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How does C++ behave when instantiate singleton templates

Singleton template instantiation

When you create a sigleton, you want to have exact one instance in your programm. But what does happen if you have a singleton template that get instantiated multiple times. I did a simplified test to show what happens.

A singleton is an object, that can only be instantiated once in your program. Since it's a well known pattern i will assume you already know about or will easily find other information sources if you need further explatation.

When instancing a sigleton template, you might expect that you get one sigleton per template instance, but this is only partial true. An other assumation could be, that you can only have one template instance in your program, but this als also not right. Instead you get one singelton instance per type.

To demonstrate that behaviour, i use a simplified singleton template, it ignores multithreading, as well defaut operators, it's for demonstation only, not for use.

template <typename Object>
class Singleton
        Singleton() {}
        Singleton(const Object& s)
                content = s;
        Object content;

        static Singleton& getInstance(const Object& s)
                static Singleton* instance = NULL;

                        instance = new Singleton(s);
                return *instance;

        Object getValue()
                return content;

Now lets create 3 instances, first with string, second with wstring, which is just a different type and a third using string again.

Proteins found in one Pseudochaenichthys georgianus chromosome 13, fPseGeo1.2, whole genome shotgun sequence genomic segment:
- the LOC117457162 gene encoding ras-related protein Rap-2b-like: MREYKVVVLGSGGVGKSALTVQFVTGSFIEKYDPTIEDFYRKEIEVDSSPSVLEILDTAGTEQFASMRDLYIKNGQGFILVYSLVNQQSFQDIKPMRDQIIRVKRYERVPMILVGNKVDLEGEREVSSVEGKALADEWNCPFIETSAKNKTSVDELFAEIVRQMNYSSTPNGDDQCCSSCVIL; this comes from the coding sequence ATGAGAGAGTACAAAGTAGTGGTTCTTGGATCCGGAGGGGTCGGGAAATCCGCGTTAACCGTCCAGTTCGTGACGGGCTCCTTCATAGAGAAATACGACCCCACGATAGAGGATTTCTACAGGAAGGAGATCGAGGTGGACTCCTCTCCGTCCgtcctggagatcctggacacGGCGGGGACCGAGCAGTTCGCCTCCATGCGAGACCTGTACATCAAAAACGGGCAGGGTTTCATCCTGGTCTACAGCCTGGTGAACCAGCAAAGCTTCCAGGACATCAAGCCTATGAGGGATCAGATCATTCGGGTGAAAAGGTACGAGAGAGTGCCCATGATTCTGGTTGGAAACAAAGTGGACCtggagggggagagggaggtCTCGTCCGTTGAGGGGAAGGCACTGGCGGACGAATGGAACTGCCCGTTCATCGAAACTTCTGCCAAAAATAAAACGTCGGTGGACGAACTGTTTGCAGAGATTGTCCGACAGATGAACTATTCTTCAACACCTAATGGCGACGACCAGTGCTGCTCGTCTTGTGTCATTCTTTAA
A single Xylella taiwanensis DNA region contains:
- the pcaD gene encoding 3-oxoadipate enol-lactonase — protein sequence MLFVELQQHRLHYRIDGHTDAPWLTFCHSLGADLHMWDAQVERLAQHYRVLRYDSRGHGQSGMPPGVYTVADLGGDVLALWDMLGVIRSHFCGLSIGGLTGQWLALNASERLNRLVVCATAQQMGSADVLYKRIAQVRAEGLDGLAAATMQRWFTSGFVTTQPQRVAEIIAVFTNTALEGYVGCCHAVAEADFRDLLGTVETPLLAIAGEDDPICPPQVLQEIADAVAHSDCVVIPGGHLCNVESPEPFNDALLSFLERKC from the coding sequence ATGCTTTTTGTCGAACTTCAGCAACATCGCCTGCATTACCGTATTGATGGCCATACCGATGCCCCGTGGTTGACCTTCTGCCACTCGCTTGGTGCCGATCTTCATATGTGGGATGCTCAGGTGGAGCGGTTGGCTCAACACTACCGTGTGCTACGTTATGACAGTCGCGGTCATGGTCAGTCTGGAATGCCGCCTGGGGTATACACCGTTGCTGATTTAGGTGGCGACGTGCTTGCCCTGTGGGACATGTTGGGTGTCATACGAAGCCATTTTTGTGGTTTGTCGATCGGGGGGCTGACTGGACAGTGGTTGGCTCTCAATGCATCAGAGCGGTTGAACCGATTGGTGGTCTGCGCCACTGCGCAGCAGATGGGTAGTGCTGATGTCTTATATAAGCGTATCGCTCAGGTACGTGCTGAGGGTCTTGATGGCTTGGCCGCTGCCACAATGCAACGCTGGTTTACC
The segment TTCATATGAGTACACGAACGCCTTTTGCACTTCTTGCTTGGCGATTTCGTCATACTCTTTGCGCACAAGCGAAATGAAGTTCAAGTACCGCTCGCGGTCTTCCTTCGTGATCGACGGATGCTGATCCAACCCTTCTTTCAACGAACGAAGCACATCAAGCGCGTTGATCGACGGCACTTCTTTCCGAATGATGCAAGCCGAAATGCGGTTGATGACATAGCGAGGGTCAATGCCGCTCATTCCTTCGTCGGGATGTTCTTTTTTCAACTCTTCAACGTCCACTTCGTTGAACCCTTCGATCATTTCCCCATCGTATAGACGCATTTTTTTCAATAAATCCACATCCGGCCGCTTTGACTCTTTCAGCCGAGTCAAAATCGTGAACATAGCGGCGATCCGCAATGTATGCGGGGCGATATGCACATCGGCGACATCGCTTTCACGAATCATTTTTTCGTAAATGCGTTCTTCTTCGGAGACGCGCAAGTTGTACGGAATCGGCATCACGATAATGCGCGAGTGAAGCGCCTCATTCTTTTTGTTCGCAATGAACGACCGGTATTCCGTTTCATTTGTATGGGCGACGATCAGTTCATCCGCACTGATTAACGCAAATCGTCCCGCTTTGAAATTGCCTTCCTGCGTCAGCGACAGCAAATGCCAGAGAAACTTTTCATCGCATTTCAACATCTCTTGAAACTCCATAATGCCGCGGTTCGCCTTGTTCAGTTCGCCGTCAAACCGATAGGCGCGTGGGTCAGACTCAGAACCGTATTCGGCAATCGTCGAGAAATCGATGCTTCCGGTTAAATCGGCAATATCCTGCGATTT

#include <string>
#include <iostream>
#include "singleton.h"

int main(void)
        std::string s1("foo");
        std::wstring s2(L"foobar");
        std::string s3("bar");

        Singleton<std::string>& singla = Singleton<std::string>::getInstance(s1);
        std::cout << singla.getValue() << std::endl;

        Singleton<std::wstring>& singlb = Singleton<std::wstring>::getInstance(s2);
        std::wcout << singlb.getValue() << std::endl;

        Singleton<std::string>& singlc = Singleton<std::string>::getInstance(s3);
        std::cout << singlc.getValue() << std::endl;

        return 0;

Running that code shows, that you get 2 singletons, the first is Singleton<std::string>, the second is Singleton<std::wstring>. Any further instantiation of Singleton<std::string> or Singleton<std::wstring> will not create a further singleton as shown by singlc.

$ $CXX -o test test.cpp 
$ ./test   

If you arware of that behaviour, you can take advantage of it. However, you should keep in mind, that it could become very difficult to maintain such usage in larger projects. Others (typically you 6 months later) could try to create a singleton of the same type, unaware of the existence of the first instance. The outcome will be unpleasant, and you will get no warning from your compiler.

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